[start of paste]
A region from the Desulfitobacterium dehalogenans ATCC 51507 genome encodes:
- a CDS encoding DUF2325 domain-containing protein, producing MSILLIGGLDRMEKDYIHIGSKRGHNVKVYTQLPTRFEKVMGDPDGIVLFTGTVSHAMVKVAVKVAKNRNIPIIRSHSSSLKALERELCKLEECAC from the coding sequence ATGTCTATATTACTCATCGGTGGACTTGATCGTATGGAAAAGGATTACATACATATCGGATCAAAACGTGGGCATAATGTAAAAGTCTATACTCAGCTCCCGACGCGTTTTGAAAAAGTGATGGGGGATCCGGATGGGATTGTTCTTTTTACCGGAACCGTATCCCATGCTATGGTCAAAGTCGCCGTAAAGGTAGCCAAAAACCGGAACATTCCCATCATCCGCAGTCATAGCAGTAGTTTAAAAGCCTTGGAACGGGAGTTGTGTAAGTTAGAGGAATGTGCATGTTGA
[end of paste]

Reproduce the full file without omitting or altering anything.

A region from the Desulfitobacterium dehalogenans ATCC 51507 genome encodes:
- a CDS encoding DUF2325 domain-containing protein, producing MSILLIGGLDRMEKDYIHIGSKRGHNVKVYTQLPTRFEKVMGDPDGIVLFTGTVSHAMVKVAVKVAKNRNIPIIRSHSSSLKALERELCKLEECAC from the coding sequence ATGTCTATATTACTCATCGGTGGACTTGATCGTATGGAAAAGGATTACATACATATCGGATCAAAACGTGGGCATAATGTAAAAGTCTATACTCAGCTCCCGACGCGTTTTGAAAAAGTGATGGGGGATCCGGATGGGATTGTTCTTTTTACCGGAACCGTATCCCATGCTATGGTCAAAGTCGCCGTAAAGGTAGCCAAAAACCGGAACATTCCCATCATCCGCAGTCATAGCAGTAGTTTAAAAGCCTTGGAACGGGAGTTGTGTAAGTTAGAGGAATGTGCATGTTGA